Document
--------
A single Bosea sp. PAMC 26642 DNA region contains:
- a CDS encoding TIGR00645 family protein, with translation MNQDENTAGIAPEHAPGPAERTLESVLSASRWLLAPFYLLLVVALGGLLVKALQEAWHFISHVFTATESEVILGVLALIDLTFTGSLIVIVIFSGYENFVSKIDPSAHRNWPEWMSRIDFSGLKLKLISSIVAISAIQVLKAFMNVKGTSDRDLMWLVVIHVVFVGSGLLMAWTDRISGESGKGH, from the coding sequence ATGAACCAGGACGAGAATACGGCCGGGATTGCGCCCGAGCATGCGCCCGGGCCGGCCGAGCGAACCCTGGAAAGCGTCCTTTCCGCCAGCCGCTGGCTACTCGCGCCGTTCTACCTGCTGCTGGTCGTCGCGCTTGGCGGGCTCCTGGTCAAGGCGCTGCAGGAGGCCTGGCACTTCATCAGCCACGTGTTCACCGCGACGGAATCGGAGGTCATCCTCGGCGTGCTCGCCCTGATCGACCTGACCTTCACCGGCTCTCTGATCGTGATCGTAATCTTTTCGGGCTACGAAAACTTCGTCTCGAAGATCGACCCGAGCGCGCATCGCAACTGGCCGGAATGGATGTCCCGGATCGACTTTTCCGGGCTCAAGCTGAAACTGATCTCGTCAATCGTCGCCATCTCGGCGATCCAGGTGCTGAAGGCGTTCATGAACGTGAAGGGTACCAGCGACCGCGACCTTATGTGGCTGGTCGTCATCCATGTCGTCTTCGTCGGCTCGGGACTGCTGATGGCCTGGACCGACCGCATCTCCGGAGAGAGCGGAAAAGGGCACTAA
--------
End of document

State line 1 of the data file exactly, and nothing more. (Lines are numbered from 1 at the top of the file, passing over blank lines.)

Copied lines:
A single Bosea sp. PAMC 26642 DNA region contains: